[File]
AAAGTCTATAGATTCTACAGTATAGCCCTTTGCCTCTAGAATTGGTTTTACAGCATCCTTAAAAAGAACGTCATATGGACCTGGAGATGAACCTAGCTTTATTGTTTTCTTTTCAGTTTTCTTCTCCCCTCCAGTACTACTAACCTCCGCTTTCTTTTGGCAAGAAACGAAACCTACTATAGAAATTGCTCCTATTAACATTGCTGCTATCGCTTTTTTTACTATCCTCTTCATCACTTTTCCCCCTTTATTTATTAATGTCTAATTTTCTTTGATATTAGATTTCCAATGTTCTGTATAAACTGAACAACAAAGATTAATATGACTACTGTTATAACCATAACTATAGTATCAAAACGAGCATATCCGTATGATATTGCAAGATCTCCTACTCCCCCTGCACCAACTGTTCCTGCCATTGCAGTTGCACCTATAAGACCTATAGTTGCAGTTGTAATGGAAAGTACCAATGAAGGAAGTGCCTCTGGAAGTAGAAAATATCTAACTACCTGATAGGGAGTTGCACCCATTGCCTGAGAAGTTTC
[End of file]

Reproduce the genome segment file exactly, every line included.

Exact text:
AAAGTCTATAGATTCTACAGTATAGCCCTTTGCCTCTAGAATTGGTTTTACAGCATCCTTAAAAAGAACGTCATATGGACCTGGAGATGAACCTAGCTTTATTGTTTTCTTTTCAGTTTTCTTCTCCCCTCCAGTACTACTAACCTCCGCTTTCTTTTGGCAAGAAACGAAACCTACTATAGAAATTGCTCCTATTAACATTGCTGCTATCGCTTTTTTTACTATCCTCTTCATCACTTTTCCCCCTTTATTTATTAATGTCTAATTTTCTTTGATATTAGATTTCCAATGTTCTGTATAAACTGAACAACAAAGATTAATATGACTACTGTTATAACCATAACTATAGTATCAAAACGAGCATATCCGTATGATATTGCAAGATCTCCTACTCCCCCTGCACCAACTGTTCCTGCCATTGCAGTTGCACCTATAAGACCTATAGTTGCAGTTGTAATGGAAAGTACCAATGAAGGAAGTGCCTCTGGAAGTAGAAAATATCTAACTACCTGATAGGGAGTTGCACCCATTGCCTGAGAAGTTTC